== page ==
Trajectory and the Manhattan Declaration.
Esteemed Ordinary Gentleman E.D. reads the Manhattan Declaration and remarks: “Well, this is the trajectory of the modern Christian right.” Actually, not quite. The trajectory of the modern Christian right isn’t totally clear right now, and the Manhattan Declaration announces an attempt to set that trajectory — but whether it will succeed is an open question.
I realize that the inner social structure of Evangelicalism can be a bit opaque to outsiders, so I’d like to provide a little bit of context, if I can. If you read the list of the document’s signatories, you’ll see that they’re in pretty high places: seminary presidents, pastors of large churches, bishops, theologians, and think-tankers. What’s missing is the younger generation, and this document is in part an attempt to make young evangelicals (like me, maybe) fall in line. But don’t take my word for it. Here’s an excerpt from the New York Times article on the declaration:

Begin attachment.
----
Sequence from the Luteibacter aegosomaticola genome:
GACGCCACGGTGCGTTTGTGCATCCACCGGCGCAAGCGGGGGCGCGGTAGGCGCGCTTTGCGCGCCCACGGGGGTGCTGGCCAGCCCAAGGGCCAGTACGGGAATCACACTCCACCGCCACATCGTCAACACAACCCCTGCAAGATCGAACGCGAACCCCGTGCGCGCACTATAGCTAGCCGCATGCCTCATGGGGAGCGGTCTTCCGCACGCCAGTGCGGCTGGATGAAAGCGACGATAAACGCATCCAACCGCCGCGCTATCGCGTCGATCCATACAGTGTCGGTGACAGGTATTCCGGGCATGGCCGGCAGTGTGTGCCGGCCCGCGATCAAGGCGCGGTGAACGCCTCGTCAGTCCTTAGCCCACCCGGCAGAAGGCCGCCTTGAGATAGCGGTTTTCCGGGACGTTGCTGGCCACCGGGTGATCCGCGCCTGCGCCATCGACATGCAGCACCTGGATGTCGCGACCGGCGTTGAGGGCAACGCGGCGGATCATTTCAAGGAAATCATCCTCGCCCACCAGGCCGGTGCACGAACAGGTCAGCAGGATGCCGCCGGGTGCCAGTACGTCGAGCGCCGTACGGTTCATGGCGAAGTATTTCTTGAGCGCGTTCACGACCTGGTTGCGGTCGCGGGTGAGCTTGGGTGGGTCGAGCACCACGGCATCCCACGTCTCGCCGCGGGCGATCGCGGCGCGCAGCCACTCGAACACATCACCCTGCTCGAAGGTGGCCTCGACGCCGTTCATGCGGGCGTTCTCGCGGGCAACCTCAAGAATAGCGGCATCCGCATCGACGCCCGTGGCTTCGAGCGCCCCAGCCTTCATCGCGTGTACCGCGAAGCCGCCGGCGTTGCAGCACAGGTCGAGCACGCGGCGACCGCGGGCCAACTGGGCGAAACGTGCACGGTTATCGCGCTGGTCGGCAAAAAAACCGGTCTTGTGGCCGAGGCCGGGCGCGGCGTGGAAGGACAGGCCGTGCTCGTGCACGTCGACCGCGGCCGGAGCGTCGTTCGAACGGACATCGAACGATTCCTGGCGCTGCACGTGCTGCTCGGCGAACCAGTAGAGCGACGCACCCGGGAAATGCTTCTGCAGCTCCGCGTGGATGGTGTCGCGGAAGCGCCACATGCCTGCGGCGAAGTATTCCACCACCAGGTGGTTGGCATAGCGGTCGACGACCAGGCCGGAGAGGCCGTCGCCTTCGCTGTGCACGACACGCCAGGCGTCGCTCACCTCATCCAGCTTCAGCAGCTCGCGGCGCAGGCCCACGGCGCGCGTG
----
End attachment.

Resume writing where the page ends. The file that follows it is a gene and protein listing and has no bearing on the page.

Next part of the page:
They say they also want to speak to younger Christians who have become engaged in issues like climate change and global poverty, and who are more accepting of homosexuality than their elders. They say they want to remind them that abortion, homosexuality and religious freedom are still paramount issues.
“We argue that there is a hierarchy of issues,” said Charles Colson, a prominent evangelical who founded Prison Fellowship after serving time in prison for his role in the Watergate scandal. “A lot of the younger evangelicals say they’re all alike. We’re hoping to educate them that these are the three most important issues.”
See that? They’re worried that young evangelicals are going soft on gay marriage and abortion. In my experience, at least, they’re right to be worried: for every young evangelical that goes in the direction of Mark Driscoll, it seems another one follows after Rob Bell, getting into what’s called the “emergent church.” (And everybody goes to a church called Mars Hill.)